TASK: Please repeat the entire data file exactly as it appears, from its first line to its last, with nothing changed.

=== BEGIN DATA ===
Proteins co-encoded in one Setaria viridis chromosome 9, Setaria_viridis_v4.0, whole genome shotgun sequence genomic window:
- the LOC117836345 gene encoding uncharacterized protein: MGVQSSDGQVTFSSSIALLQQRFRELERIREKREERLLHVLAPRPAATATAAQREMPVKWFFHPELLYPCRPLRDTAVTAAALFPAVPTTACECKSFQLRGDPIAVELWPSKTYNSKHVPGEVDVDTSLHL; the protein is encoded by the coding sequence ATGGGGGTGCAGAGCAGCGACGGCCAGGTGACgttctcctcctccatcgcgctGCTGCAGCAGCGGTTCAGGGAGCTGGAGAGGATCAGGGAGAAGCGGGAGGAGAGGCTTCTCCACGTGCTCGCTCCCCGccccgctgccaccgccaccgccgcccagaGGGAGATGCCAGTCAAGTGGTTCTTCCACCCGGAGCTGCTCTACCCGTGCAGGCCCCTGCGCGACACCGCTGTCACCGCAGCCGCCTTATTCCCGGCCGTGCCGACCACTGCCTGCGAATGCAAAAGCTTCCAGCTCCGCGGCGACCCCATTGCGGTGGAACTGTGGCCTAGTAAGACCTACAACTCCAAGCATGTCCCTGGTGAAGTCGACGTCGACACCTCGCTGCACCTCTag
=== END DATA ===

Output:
Proteins co-encoded in one Setaria viridis chromosome 9, Setaria_viridis_v4.0, whole genome shotgun sequence genomic window:
- the LOC117836345 gene encoding uncharacterized protein: MGVQSSDGQVTFSSSIALLQQRFRELERIREKREERLLHVLAPRPAATATAAQREMPVKWFFHPELLYPCRPLRDTAVTAAALFPAVPTTACECKSFQLRGDPIAVELWPSKTYNSKHVPGEVDVDTSLHL; the protein is encoded by the coding sequence ATGGGGGTGCAGAGCAGCGACGGCCAGGTGACgttctcctcctccatcgcgctGCTGCAGCAGCGGTTCAGGGAGCTGGAGAGGATCAGGGAGAAGCGGGAGGAGAGGCTTCTCCACGTGCTCGCTCCCCGccccgctgccaccgccaccgccgcccagaGGGAGATGCCAGTCAAGTGGTTCTTCCACCCGGAGCTGCTCTACCCGTGCAGGCCCCTGCGCGACACCGCTGTCACCGCAGCCGCCTTATTCCCGGCCGTGCCGACCACTGCCTGCGAATGCAAAAGCTTCCAGCTCCGCGGCGACCCCATTGCGGTGGAACTGTGGCCTAGTAAGACCTACAACTCCAAGCATGTCCCTGGTGAAGTCGACGTCGACACCTCGCTGCACCTCTag